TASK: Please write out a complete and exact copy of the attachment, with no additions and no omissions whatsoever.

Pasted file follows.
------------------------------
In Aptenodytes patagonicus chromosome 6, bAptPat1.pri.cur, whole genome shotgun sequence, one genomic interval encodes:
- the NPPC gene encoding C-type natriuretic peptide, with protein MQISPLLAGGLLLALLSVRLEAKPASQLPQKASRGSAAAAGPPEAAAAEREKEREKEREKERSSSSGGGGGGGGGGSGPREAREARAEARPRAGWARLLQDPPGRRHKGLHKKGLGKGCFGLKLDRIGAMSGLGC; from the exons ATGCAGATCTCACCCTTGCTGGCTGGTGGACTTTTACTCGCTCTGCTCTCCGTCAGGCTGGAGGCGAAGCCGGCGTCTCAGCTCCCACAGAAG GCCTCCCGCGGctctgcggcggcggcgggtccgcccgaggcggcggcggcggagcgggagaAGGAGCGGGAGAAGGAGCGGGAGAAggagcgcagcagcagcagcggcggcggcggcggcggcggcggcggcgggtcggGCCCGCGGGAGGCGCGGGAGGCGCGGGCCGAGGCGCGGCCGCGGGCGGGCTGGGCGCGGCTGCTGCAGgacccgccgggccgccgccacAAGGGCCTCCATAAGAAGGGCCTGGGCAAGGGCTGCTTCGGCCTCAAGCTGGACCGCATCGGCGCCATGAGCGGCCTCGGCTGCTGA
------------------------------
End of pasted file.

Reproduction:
In Aptenodytes patagonicus chromosome 6, bAptPat1.pri.cur, whole genome shotgun sequence, one genomic interval encodes:
- the NPPC gene encoding C-type natriuretic peptide, with protein MQISPLLAGGLLLALLSVRLEAKPASQLPQKASRGSAAAAGPPEAAAAEREKEREKEREKERSSSSGGGGGGGGGGSGPREAREARAEARPRAGWARLLQDPPGRRHKGLHKKGLGKGCFGLKLDRIGAMSGLGC; from the exons ATGCAGATCTCACCCTTGCTGGCTGGTGGACTTTTACTCGCTCTGCTCTCCGTCAGGCTGGAGGCGAAGCCGGCGTCTCAGCTCCCACAGAAG GCCTCCCGCGGctctgcggcggcggcgggtccgcccgaggcggcggcggcggagcgggagaAGGAGCGGGAGAAGGAGCGGGAGAAggagcgcagcagcagcagcggcggcggcggcggcggcggcggcggcgggtcggGCCCGCGGGAGGCGCGGGAGGCGCGGGCCGAGGCGCGGCCGCGGGCGGGCTGGGCGCGGCTGCTGCAGgacccgccgggccgccgccacAAGGGCCTCCATAAGAAGGGCCTGGGCAAGGGCTGCTTCGGCCTCAAGCTGGACCGCATCGGCGCCATGAGCGGCCTCGGCTGCTGA